Diamond Detection
[Image Courtesy: IDEX Online, Diamond Services]

Though ample and affordable diamond detection machines are available in the market, in the wake of some recent stories about diamond mixing, companies are making access to such diamond detection instruments cheaper and easier.

After its 2013 launch of ‘Diama Pen’, a USD 199 pen shaped laser beam pointer that is able to detect both HPHT and CVD diamonds and its 2014 launch of ‘Diama Test’, Hong Kong based firm – Diamond Services Ltd. will be introducing its mini Raman Spectrometer at this year’s Hong Kong Jewellery & Gem Fair in September. The compact size device is designed for operations by non-technical staff in the diamond trade and jewelry retail sector and delivers results in a user-friendly format, which is easier to read and interpret.

The device is apparently able to detect Lab-grown diamonds, treated diamonds and simulants and can test both mounted and non-mounted stones, while costing around 90% less than the equivalent Raman Spectrometer used by gemological laboratories. The company plans to offer its mini Raman Spectrometer for a discount of USD 2,000 for sales at the Hong Kong show and will be available for USD 19,500 plus shipping costs against its standard pricing of USD 21,500 plus shipping costs.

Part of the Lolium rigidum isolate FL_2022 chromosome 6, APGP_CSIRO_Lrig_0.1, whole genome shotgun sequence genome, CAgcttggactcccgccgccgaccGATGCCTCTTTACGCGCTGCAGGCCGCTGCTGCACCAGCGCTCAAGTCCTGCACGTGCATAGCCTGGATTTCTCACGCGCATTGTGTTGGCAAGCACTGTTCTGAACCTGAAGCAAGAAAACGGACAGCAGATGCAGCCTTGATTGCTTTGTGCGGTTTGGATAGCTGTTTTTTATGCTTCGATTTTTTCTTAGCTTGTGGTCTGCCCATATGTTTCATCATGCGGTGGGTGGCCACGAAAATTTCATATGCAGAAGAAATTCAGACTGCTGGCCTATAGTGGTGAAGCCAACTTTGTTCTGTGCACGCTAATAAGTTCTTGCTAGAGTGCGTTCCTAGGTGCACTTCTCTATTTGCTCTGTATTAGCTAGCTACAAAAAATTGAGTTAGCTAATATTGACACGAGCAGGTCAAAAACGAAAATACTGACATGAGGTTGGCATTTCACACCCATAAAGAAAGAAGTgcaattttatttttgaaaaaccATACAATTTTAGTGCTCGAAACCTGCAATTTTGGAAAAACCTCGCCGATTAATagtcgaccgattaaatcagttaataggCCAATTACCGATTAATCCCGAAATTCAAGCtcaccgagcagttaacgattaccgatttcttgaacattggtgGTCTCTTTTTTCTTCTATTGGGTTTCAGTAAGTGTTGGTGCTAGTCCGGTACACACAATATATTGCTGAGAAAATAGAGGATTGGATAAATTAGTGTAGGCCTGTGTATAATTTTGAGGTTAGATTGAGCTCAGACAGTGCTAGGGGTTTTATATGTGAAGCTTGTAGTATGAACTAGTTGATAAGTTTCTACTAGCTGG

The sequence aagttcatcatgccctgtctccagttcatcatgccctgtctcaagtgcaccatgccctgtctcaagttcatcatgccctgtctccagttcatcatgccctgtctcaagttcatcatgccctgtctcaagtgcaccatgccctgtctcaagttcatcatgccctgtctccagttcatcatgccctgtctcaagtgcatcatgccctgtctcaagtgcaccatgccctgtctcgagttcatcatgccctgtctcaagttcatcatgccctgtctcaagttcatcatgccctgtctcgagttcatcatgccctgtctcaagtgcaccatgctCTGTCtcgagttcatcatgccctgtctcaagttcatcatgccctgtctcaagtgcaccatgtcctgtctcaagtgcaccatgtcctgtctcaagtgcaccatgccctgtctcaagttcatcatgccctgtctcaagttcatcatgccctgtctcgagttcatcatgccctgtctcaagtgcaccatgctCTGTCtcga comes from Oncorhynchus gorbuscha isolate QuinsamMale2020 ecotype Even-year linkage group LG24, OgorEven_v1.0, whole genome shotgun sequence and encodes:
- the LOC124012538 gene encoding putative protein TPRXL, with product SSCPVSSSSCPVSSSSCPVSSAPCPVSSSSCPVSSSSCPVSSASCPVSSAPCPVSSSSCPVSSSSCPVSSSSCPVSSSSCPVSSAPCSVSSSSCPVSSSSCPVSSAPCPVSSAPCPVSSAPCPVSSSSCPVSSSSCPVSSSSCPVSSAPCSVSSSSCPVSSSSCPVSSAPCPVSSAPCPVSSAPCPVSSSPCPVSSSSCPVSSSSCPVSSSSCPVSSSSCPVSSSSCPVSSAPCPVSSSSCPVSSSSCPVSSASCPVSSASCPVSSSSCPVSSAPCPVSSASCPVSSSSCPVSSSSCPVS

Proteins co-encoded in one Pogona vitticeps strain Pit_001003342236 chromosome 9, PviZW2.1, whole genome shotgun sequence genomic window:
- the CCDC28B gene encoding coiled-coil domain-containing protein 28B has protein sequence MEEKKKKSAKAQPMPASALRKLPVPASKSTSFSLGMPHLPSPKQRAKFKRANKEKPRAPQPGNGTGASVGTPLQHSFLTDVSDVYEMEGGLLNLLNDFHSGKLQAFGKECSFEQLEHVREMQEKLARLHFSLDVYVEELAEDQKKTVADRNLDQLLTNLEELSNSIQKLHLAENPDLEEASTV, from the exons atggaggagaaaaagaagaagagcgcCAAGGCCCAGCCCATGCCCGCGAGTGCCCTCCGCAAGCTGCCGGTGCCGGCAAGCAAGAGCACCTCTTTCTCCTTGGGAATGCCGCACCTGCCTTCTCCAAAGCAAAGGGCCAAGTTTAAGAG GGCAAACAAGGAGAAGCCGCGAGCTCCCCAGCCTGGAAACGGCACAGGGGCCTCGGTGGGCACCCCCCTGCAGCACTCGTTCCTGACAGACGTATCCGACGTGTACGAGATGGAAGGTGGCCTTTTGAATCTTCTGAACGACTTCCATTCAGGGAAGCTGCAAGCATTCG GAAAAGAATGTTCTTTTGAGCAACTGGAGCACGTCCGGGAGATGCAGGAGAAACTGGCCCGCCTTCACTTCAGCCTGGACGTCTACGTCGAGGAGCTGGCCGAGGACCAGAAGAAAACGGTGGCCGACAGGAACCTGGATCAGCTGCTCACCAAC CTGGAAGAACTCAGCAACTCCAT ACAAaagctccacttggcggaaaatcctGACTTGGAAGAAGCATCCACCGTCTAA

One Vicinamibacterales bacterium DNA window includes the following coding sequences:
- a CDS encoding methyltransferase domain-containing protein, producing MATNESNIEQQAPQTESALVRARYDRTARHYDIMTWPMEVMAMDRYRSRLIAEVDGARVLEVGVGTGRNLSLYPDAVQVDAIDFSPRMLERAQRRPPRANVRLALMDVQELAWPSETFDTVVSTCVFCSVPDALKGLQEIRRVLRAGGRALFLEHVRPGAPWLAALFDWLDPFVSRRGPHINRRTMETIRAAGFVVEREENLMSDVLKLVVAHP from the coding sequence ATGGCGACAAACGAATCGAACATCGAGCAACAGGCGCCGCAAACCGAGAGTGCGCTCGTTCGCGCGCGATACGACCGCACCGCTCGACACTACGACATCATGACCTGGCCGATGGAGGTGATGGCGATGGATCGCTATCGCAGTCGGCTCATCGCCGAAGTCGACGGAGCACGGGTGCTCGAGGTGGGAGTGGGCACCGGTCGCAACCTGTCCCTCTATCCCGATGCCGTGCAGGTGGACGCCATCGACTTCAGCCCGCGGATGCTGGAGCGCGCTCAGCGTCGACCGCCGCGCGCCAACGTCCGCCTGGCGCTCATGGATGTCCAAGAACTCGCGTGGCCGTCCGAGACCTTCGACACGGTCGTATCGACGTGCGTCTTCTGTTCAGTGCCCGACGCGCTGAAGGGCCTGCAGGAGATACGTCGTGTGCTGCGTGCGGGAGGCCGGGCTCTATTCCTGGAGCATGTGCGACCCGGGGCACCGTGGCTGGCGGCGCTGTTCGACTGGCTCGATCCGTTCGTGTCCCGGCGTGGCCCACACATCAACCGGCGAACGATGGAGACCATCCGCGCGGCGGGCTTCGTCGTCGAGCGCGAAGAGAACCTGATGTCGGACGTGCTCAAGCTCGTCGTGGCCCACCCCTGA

While numerous such diamond detection instruments are getting easily available to jewelry professionals at affordable costs, leading gemological laboratory GIA plans to open a diamond synthesis facility in New Jersey by January 2016. GIA executive VP and chief laboratory and research officer – Tom Moses, told participants at Israel’s International Diamond Week that the center will be a research facility for analyzing Lab-grown diamonds and practices adopted by Lab-grown diamond producers, considering the significant progress made in Lab-grown diamond technology in past some years.

Apart from such similar measures, implementation of systems like Chain of Custody will enable the diamond industry to help curb and eliminate any existing, albeit less likely, unethical and illegal practices of diamond mixing.

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